Contemporary World Cinema
Porcupine Lake, writer/director Ingrid Veninger’s sixth feature film, is ambitious. It’s a film that touches on many human experiences while staying fairly intimate. Anchored by Charlotte Salisbury as thirteen-year-old Bea, the film is about curiosity – sexual and otherwise – and the feeling of powerlessness that comes with being a tween.
The story starts as Bea and her mother move from Toronto to northern Ontario in an attempt by Bea’s mother to salvage her marriage with Bea’s father. That’s where Bea meets Kate (Lucinda Armstrong Hall). The two girls are outsiders and have family issues so they cling to each other immediately. The two rely on each other as a form of escape as well as a way to explore the beginning of adulthood and sexuality.
The one drawback of this film is the cold, and oftentimes, stilted performances. This is Charlotte Salisbury’s first acting credit and she shows a lot of promise. Lucinda Armstrong Hall turns in a much stronger performance but it’s the adults who populate the rest of the film that feel less engaging than the two female leads. Part of that may be the writing. We get hints at what is going on with the adults and older siblings of Bea and Kate but never any true arcs. However, the actors in these roles still don’t pull you into their scenes the way Salisbury and Hall do. The film is at its strongest when focusing on how Bea processes the events of the film and when Kate is trying to prove she’s stronger than everyone thinks.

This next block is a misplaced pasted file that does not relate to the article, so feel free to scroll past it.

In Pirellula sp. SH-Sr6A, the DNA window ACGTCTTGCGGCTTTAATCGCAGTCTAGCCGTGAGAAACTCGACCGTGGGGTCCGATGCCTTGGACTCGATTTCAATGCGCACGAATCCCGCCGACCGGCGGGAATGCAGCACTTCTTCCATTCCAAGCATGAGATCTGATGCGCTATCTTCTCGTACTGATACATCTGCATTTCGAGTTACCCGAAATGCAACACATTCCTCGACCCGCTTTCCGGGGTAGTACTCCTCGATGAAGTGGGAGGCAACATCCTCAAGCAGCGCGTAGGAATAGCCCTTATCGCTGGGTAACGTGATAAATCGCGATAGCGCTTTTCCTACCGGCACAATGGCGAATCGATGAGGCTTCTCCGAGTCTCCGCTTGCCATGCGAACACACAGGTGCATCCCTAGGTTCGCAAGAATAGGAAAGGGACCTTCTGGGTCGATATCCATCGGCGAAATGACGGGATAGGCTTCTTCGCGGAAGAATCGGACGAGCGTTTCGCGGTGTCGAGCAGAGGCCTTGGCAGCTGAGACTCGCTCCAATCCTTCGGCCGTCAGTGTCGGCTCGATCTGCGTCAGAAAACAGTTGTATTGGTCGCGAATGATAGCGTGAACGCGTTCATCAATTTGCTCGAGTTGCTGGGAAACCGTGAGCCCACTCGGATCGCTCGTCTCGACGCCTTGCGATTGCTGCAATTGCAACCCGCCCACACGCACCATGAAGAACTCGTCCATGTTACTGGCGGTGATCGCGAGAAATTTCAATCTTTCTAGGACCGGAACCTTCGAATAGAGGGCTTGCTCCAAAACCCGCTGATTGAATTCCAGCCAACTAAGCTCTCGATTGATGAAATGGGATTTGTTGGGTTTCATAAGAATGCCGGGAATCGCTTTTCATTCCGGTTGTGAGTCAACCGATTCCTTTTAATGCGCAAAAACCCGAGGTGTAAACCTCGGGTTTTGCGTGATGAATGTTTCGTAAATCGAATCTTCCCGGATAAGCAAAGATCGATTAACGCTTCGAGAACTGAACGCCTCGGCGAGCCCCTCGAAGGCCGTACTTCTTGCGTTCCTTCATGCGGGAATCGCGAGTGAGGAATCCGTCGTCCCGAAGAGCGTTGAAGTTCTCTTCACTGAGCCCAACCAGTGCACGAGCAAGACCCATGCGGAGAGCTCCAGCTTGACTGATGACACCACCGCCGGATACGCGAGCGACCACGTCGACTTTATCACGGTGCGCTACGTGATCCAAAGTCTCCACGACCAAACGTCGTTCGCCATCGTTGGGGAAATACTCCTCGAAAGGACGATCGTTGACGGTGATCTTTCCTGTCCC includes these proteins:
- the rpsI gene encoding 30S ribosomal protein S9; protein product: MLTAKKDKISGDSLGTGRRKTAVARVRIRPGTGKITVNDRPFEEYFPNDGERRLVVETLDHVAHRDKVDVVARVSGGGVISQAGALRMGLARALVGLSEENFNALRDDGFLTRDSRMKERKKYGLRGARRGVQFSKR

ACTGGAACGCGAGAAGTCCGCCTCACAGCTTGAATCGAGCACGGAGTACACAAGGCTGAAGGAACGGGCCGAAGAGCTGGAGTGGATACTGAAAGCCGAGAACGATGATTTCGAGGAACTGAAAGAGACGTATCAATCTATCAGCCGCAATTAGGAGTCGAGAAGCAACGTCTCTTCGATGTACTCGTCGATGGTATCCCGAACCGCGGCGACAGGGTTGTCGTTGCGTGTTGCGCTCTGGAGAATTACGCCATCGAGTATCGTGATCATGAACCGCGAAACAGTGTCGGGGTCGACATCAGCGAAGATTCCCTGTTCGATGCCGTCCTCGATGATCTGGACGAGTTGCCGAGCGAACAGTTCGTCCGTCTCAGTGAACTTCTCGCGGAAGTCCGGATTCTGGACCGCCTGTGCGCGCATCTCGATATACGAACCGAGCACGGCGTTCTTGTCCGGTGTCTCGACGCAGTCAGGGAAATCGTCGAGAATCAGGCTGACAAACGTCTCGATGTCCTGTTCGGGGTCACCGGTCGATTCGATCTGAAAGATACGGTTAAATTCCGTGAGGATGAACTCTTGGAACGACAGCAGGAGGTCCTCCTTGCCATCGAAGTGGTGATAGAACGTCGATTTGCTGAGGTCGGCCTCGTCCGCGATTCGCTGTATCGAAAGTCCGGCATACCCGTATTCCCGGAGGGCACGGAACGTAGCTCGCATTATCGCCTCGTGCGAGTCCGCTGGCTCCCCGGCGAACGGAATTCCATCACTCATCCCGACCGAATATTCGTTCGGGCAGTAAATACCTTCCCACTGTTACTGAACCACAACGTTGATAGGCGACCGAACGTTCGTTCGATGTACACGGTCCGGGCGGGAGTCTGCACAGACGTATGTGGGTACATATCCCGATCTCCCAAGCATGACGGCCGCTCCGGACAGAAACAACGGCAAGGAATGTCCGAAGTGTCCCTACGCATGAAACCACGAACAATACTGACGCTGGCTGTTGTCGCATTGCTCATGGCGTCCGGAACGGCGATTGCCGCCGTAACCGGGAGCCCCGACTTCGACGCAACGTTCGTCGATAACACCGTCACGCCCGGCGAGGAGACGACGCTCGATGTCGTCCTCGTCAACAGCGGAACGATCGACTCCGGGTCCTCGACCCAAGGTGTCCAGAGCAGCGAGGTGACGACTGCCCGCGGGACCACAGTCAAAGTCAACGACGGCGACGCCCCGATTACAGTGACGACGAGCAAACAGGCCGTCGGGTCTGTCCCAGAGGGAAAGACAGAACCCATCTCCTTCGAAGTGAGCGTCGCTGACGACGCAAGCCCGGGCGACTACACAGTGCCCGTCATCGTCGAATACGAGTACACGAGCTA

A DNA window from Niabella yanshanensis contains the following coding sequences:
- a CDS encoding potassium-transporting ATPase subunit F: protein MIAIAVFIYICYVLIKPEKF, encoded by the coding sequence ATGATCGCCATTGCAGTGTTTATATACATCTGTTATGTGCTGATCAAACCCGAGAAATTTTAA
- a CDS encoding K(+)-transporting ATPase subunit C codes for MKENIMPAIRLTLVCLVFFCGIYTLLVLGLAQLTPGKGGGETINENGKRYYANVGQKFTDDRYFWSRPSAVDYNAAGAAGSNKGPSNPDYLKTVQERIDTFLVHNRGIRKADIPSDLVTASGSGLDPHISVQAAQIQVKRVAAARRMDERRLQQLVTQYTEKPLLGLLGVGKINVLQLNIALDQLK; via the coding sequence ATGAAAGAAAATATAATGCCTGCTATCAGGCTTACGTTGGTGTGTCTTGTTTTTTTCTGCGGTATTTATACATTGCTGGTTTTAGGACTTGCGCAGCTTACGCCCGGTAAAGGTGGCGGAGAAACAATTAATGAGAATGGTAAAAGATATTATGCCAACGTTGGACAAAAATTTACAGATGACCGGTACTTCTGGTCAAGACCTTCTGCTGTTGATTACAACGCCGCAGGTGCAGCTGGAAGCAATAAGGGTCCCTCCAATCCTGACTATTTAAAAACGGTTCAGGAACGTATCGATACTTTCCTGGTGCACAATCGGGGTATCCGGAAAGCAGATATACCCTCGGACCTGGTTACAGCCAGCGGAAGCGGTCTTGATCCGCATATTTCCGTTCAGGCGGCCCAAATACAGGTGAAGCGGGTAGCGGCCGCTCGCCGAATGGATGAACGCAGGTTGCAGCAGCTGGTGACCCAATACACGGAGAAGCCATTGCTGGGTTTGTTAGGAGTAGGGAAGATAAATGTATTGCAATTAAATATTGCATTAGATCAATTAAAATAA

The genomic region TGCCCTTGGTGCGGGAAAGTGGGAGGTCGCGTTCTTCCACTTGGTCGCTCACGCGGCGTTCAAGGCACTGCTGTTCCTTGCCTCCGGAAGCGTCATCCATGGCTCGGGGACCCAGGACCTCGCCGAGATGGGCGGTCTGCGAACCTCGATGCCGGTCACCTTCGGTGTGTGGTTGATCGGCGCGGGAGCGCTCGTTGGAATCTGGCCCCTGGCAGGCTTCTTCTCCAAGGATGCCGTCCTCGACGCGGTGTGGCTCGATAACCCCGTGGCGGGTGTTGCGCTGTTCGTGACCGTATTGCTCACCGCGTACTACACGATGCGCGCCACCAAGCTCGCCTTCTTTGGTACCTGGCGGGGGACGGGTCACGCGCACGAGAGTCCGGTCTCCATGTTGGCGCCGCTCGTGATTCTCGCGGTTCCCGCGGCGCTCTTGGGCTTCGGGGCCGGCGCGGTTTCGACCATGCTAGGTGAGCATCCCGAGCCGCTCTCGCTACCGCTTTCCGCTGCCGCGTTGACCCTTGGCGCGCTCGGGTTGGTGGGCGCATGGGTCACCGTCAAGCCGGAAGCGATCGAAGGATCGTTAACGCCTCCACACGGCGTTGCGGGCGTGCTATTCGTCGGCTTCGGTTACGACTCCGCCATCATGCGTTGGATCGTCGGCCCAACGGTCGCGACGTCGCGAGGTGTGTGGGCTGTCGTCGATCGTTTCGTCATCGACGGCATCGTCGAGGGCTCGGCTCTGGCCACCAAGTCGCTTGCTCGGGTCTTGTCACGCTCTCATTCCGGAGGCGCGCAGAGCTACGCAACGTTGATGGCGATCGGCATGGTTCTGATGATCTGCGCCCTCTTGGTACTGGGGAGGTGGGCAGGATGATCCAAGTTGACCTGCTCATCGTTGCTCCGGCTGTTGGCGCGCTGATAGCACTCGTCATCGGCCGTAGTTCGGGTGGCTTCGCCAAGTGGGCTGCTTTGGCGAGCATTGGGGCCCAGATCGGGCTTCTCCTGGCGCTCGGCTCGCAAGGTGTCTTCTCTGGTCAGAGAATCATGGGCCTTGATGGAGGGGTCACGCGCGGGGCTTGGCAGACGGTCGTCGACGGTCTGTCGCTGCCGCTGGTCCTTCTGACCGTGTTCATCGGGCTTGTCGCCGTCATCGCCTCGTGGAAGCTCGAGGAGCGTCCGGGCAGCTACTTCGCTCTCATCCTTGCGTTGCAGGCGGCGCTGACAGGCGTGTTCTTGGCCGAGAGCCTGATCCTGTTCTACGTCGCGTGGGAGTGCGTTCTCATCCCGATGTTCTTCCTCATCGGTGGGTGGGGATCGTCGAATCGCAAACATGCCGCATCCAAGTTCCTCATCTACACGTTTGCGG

Fortunately, the story has such a universal feel that the other performances don’t hurt the film overall. It’s a film with frank depictions of what it’s like to be a tween beginning to figure life out. That alone should make Porcupine Lake a movie that many people will be able to relate to.